‘Odour of Chrysanthemums’ by D. H. Lawrence [Short Story Review]

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There are a few really cool things happening in this short story that make my writer brain do a little happy dance but mostly it’s just a really depressing story. Yes, we are back to those very common literary themes of isolation and death. And, for me anyway, the ending left something to be desired–which can make or break a story.

One of the main points of this story deals with the complexities of love, specifically the marriage of Elizabeth and Walter. Walter is introduced before he makes an appearance (of sorts) from Elizabeth complaining about his drinking:

And this is what I came here for, to this dirty hole, rats and all, for him to slink past his very door […]


There is a lot of anger towards Walter from Elizabeth as she blames him for the failure of their marriage. However, as the story progresses, she comes to realize that she is just as responsible as he is and that he probably felt as isolated as she did. Neither of them is willing to forgive the other which results in their mutual estrangement. Elizabeth is only able to see what disappoints her about Walter, until he goes missing and she starts to think about what her life would be like without him.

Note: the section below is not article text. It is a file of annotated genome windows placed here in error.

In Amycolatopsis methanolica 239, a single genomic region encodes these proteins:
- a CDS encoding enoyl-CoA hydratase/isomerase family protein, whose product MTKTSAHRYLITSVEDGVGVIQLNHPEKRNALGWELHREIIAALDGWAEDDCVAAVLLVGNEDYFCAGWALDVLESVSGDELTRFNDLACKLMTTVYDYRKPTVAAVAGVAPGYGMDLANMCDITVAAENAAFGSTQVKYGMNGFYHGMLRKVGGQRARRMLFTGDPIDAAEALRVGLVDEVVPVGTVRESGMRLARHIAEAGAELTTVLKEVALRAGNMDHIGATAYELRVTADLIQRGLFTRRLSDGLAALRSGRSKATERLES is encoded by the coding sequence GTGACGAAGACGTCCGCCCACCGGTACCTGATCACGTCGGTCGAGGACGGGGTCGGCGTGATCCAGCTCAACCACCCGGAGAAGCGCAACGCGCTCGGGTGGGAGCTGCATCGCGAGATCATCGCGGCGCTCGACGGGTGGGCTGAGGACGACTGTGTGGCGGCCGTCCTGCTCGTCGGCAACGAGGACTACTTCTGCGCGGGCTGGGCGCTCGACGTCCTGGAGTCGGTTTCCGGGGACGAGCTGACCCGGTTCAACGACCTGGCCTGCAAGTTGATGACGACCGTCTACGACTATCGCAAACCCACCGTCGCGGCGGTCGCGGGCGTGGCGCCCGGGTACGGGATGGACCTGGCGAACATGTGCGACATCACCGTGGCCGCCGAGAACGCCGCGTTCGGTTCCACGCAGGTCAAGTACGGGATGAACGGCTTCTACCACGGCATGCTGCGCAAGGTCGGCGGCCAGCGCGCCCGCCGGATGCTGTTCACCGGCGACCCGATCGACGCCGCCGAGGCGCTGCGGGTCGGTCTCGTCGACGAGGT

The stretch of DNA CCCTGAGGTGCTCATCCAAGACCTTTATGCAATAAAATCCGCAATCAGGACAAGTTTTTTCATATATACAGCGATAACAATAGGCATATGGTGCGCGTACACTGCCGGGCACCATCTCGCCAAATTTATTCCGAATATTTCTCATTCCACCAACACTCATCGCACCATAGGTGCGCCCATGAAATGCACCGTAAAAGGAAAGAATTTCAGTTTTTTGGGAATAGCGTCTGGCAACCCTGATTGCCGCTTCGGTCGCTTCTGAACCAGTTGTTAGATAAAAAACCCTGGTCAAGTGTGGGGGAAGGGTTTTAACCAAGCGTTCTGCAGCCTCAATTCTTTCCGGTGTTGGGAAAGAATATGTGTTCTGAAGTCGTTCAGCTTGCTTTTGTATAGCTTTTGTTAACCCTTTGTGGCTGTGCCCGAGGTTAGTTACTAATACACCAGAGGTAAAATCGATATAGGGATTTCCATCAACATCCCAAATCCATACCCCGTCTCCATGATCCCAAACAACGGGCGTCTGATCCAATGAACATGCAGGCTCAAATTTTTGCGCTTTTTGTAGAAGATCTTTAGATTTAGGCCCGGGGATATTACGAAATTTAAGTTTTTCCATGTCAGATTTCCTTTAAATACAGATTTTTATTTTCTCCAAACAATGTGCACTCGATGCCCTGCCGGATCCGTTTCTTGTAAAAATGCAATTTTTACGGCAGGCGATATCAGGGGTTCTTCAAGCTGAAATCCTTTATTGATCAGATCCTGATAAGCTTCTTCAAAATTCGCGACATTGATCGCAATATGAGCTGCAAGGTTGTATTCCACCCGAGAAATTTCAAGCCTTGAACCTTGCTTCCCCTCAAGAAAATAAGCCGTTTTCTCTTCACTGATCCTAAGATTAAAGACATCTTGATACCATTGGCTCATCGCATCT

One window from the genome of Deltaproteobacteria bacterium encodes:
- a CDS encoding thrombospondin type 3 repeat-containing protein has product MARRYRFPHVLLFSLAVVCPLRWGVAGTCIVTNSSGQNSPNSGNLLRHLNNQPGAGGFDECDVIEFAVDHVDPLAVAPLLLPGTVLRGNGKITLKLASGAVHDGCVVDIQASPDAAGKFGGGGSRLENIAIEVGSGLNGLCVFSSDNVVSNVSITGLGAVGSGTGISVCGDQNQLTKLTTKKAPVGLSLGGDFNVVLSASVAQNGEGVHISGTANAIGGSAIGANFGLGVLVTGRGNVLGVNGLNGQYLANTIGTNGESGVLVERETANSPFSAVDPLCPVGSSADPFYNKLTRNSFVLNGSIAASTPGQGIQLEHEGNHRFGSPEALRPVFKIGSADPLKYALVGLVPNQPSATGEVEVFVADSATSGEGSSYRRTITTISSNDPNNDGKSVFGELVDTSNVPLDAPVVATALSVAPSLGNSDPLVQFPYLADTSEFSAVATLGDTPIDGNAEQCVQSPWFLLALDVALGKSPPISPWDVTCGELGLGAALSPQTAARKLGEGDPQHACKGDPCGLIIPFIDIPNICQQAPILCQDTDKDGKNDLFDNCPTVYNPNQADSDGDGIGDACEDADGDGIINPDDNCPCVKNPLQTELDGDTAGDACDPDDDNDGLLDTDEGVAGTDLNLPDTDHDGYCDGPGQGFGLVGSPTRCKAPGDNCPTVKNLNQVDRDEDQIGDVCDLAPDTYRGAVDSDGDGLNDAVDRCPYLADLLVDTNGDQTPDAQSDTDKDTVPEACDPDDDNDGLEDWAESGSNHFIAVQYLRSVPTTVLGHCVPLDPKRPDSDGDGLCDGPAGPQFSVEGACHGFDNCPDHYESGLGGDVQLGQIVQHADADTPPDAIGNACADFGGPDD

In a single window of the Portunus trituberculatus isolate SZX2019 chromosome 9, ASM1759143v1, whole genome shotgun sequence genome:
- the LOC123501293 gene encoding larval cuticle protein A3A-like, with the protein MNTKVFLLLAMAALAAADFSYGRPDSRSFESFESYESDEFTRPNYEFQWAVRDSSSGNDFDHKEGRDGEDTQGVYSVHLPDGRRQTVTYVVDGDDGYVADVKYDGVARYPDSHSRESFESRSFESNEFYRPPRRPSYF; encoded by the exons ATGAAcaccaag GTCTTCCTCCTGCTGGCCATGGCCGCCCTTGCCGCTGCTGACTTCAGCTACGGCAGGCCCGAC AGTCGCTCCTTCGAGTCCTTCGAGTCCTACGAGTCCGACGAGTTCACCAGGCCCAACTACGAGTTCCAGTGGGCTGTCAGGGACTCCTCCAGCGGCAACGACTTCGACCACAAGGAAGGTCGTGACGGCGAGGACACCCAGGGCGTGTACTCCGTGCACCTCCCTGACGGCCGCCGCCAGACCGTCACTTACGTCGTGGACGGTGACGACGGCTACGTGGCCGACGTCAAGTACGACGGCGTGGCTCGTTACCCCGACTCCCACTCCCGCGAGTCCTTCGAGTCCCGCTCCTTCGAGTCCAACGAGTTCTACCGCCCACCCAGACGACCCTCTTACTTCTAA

In fact, most of their relationship is depicted in darkness. When Elizabeth is out looking for her husband, it is so dark that she is only about to hear the potential dangers around her, whether they be rats or housewives gossiping. This permanent darkness makes it impossible for either of them to truly see the other.

Image from Alicja

Of course, we’re going to have to talk about the chrysanthemums, not just because they’re in the title but because they’re associated with death–at least for Elizabeth. Elizabeth’s dislike of them is first shown when her son is strewing them on the walkway to their house and Elizabeth scolds him because she finds the flowers “nasty”. However, it’s interesting that she takes one of the flowers and places it in her apron next to her unborn child.

Through the story, Elizabeth remembers the scent of
chrysanthemums along with the birth of her daughter so in a sense the flowers are both a symbol of death and life. She even keeps vases of
chrysanthemums in her house, though she claims to hate the scent, which suggest that while she is reluctant to embrace all the memorize associated with the flowers, her life is too closely linked to them for her to be rid of them entirely.

While there’s a lot about this story that I find interesting and there is certainly skill shown in how it is written, it isn’t something I think I’ll ever read again. It’s one of those stories you have to read a couple times and have an idea of what you’re looking for to really get anything out of it.


Rating: 2 out of 5.

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